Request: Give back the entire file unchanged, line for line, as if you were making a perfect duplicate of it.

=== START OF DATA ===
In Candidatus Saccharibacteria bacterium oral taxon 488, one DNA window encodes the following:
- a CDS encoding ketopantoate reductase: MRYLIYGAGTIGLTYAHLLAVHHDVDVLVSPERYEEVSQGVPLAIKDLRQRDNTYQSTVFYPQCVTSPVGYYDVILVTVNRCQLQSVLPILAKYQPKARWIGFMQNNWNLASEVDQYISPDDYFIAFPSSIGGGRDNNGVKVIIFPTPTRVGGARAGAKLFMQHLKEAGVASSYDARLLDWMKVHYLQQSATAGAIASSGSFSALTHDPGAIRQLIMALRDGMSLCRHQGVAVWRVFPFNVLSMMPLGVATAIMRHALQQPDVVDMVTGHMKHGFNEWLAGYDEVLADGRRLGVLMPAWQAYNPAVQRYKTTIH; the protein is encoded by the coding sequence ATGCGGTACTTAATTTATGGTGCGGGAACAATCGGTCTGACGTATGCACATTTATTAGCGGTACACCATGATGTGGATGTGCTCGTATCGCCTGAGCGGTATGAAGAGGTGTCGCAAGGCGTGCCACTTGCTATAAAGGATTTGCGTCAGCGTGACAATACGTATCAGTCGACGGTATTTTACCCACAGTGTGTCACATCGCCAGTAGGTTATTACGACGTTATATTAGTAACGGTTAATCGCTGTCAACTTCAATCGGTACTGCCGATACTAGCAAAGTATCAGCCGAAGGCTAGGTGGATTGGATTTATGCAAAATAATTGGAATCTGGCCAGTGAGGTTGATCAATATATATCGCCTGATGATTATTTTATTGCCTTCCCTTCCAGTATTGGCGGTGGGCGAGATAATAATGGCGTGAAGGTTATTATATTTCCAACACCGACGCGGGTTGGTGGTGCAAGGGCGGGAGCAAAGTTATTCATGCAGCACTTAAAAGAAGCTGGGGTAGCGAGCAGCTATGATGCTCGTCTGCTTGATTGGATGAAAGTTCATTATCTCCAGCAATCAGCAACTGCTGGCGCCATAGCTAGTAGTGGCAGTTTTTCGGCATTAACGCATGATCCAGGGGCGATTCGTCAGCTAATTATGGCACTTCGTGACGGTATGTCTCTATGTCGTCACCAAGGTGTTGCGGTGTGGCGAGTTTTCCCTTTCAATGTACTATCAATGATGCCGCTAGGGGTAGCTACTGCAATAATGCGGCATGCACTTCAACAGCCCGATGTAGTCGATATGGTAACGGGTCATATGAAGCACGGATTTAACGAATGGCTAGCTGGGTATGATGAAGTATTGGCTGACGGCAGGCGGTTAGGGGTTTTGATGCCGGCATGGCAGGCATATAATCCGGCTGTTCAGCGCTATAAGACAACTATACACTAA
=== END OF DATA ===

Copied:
In Candidatus Saccharibacteria bacterium oral taxon 488, one DNA window encodes the following:
- a CDS encoding ketopantoate reductase: MRYLIYGAGTIGLTYAHLLAVHHDVDVLVSPERYEEVSQGVPLAIKDLRQRDNTYQSTVFYPQCVTSPVGYYDVILVTVNRCQLQSVLPILAKYQPKARWIGFMQNNWNLASEVDQYISPDDYFIAFPSSIGGGRDNNGVKVIIFPTPTRVGGARAGAKLFMQHLKEAGVASSYDARLLDWMKVHYLQQSATAGAIASSGSFSALTHDPGAIRQLIMALRDGMSLCRHQGVAVWRVFPFNVLSMMPLGVATAIMRHALQQPDVVDMVTGHMKHGFNEWLAGYDEVLADGRRLGVLMPAWQAYNPAVQRYKTTIH; the protein is encoded by the coding sequence ATGCGGTACTTAATTTATGGTGCGGGAACAATCGGTCTGACGTATGCACATTTATTAGCGGTACACCATGATGTGGATGTGCTCGTATCGCCTGAGCGGTATGAAGAGGTGTCGCAAGGCGTGCCACTTGCTATAAAGGATTTGCGTCAGCGTGACAATACGTATCAGTCGACGGTATTTTACCCACAGTGTGTCACATCGCCAGTAGGTTATTACGACGTTATATTAGTAACGGTTAATCGCTGTCAACTTCAATCGGTACTGCCGATACTAGCAAAGTATCAGCCGAAGGCTAGGTGGATTGGATTTATGCAAAATAATTGGAATCTGGCCAGTGAGGTTGATCAATATATATCGCCTGATGATTATTTTATTGCCTTCCCTTCCAGTATTGGCGGTGGGCGAGATAATAATGGCGTGAAGGTTATTATATTTCCAACACCGACGCGGGTTGGTGGTGCAAGGGCGGGAGCAAAGTTATTCATGCAGCACTTAAAAGAAGCTGGGGTAGCGAGCAGCTATGATGCTCGTCTGCTTGATTGGATGAAAGTTCATTATCTCCAGCAATCAGCAACTGCTGGCGCCATAGCTAGTAGTGGCAGTTTTTCGGCATTAACGCATGATCCAGGGGCGATTCGTCAGCTAATTATGGCACTTCGTGACGGTATGTCTCTATGTCGTCACCAAGGTGTTGCGGTGTGGCGAGTTTTCCCTTTCAATGTACTATCAATGATGCCGCTAGGGGTAGCTACTGCAATAATGCGGCATGCACTTCAACAGCCCGATGTAGTCGATATGGTAACGGGTCATATGAAGCACGGATTTAACGAATGGCTAGCTGGGTATGATGAAGTATTGGCTGACGGCAGGCGGTTAGGGGTTTTGATGCCGGCATGGCAGGCATATAATCCGGCTGTTCAGCGCTATAAGACAACTATACACTAA